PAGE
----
1. Michelle Obama spent only three years working as a lawyer, following law school. She then held several non-law jobs for the Univ of Chicago, and subsequently became a high-end housewife. In all, a total waste of a Harvard law degree. (Although about what one would expect of an undergraduate degree in Sociology and African-American Studies.) Her brother, Craig, also majored in Sociology at Princeton and became a basketball coach.

        1. Sociology can be an engaging discipline, and, if you emphasize quantitative methods in your study, a potentially useful one. Academic degrees don’t map precisely to any line of work. That’s what distinguishes them from occupational degrees. Not sure why you fancy a student of sociology who lands a berth in a law school is less competent a student than some other student who lands a berth in a law school.

          1. I agree that sociology CAN be an engaging discipline, but in the case of Michelle Obama, her studies do not appear to have been particularly rigorous. Her senior thesis was on “the black experience at Princeton,” for which she interviewed other black students and alums. Wow. She was quite fortunate to have an opportunity to study at Princeton, but she wasted that opportunity in essentially choosing to study about herself.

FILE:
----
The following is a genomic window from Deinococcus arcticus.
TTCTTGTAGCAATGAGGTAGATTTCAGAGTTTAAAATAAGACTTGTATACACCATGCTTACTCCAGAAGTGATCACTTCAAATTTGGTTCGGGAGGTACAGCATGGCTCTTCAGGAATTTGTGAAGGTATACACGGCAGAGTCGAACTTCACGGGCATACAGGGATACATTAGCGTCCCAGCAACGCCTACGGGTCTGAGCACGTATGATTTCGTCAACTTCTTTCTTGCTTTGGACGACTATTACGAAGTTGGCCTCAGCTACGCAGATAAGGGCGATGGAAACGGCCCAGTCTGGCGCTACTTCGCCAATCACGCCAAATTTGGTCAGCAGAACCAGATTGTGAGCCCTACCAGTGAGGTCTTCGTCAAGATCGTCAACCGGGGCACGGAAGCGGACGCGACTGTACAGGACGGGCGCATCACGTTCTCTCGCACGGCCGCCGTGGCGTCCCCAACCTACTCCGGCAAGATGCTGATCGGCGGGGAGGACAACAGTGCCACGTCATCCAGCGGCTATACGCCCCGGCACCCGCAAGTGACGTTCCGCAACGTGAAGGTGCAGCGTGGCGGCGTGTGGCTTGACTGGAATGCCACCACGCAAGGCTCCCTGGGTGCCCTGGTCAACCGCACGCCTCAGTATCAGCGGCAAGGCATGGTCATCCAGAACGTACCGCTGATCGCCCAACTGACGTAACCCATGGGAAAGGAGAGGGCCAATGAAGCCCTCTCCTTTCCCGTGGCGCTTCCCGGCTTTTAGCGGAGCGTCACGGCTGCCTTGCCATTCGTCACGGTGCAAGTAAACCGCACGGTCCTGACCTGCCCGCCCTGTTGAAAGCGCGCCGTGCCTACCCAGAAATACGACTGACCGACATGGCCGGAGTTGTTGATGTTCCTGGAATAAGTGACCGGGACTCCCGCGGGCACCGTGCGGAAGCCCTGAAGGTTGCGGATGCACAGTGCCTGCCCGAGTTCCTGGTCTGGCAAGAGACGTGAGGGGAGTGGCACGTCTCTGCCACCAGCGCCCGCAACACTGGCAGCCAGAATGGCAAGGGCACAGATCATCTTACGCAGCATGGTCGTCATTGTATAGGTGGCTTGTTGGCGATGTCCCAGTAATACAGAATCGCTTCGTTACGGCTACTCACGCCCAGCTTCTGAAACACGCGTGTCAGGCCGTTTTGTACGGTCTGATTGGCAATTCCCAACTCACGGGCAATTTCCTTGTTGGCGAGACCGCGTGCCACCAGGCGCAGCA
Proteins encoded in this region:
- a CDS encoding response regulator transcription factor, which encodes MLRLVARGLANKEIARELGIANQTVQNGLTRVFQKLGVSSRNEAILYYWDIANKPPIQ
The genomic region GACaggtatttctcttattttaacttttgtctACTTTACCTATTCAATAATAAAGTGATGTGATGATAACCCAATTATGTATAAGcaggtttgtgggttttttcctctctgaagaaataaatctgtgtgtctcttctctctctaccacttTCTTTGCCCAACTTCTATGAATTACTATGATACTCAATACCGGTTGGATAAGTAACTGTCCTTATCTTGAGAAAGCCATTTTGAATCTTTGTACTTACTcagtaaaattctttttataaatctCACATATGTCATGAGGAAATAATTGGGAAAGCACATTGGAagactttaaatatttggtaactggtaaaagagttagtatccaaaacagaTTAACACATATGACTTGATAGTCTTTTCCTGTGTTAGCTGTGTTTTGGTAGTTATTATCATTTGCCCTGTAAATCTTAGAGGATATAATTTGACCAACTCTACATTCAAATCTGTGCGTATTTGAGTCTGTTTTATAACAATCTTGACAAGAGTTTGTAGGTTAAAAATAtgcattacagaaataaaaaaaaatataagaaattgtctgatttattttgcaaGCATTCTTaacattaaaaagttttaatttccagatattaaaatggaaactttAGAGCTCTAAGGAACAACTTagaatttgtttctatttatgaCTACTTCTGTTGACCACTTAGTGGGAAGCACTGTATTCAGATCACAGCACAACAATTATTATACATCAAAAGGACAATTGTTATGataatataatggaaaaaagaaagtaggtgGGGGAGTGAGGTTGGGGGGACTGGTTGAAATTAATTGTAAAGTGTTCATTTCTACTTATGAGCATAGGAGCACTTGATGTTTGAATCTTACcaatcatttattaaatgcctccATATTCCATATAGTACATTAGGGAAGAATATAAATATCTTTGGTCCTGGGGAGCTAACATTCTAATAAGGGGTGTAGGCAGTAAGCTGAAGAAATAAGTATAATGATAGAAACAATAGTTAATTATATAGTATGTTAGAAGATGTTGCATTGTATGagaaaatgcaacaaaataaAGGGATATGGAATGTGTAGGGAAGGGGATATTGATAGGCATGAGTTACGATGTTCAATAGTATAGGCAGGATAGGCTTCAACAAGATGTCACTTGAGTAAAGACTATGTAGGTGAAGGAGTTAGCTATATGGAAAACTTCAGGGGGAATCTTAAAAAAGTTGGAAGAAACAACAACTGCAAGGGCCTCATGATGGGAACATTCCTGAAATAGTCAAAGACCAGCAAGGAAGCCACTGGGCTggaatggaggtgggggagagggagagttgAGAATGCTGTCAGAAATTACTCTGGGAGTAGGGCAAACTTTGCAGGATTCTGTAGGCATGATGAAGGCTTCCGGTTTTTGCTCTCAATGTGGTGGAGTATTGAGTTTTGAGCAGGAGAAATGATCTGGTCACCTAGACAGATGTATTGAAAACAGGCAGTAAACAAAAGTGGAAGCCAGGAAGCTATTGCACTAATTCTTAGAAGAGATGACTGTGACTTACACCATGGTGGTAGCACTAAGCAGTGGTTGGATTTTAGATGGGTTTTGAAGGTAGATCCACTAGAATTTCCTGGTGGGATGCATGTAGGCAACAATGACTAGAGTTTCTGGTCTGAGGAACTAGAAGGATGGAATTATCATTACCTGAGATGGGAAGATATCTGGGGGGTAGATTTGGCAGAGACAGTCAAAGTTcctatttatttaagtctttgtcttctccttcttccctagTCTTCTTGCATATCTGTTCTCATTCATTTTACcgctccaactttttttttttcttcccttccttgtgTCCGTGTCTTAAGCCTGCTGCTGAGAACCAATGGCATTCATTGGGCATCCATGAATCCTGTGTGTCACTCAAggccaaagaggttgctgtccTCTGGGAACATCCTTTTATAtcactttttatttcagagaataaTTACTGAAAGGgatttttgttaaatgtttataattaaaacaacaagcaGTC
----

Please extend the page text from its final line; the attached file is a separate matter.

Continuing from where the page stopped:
If you compare Michelle O. with Rod Blagoyavich, you see two people with similar working class Chicago roots. Her father worked for the city Water Dept and her mother was a secretary. His father was a laborer at a steel plant and his mother was a ticket-taker for the subway system. Michelle had the benefit of affirmative action; Rod, whose parents emigrated from Serbia nine years before his birth did not. Michelle studied soc and A-A Studies at Princeton and there is no record of her working for compensation during those years. She then went to Harvard Law and spent about 3 years as an attorney at Sidney Austin before dropping out. Rod majored in history at Northwestern. During summers, he worked on the Trans-Atlantic Pipeline, as a pizza delivery guy and an amateur boxer. He went to a lower-ranked law school, Pepperdine, but worked as a successful felony prosecutor in Chicago before embarking on his political career. So all in all, I see him as somebody who worked hard, made his own way, and actually achieved something with his legal education. I think Michelle was the beneficiary of affirmative action and took the easy route throughout her studies and career. Blagoyavich obviously made some mistakes, but up to that point, he was a far more accomplished person than M.O. could ever dream of being. I haven’t looked at any stats, but based on my own observations and experiences in hiring and supervision, most black lawyers drop out of the profession. The federal government is filled with Ivy-educated black lawyers who had a very short stint at a white shoe law firm, then dropped down to a government management position. I guess it bothers me because I see it as a total waste of a legal education, and wonder what the possibilities could have been for hard-working, blue collar and poor whites who were displaced by affirmative action students.

            1. most black lawyers drop out of the profession

              I had not heard that. Any ideas on why that might be the case?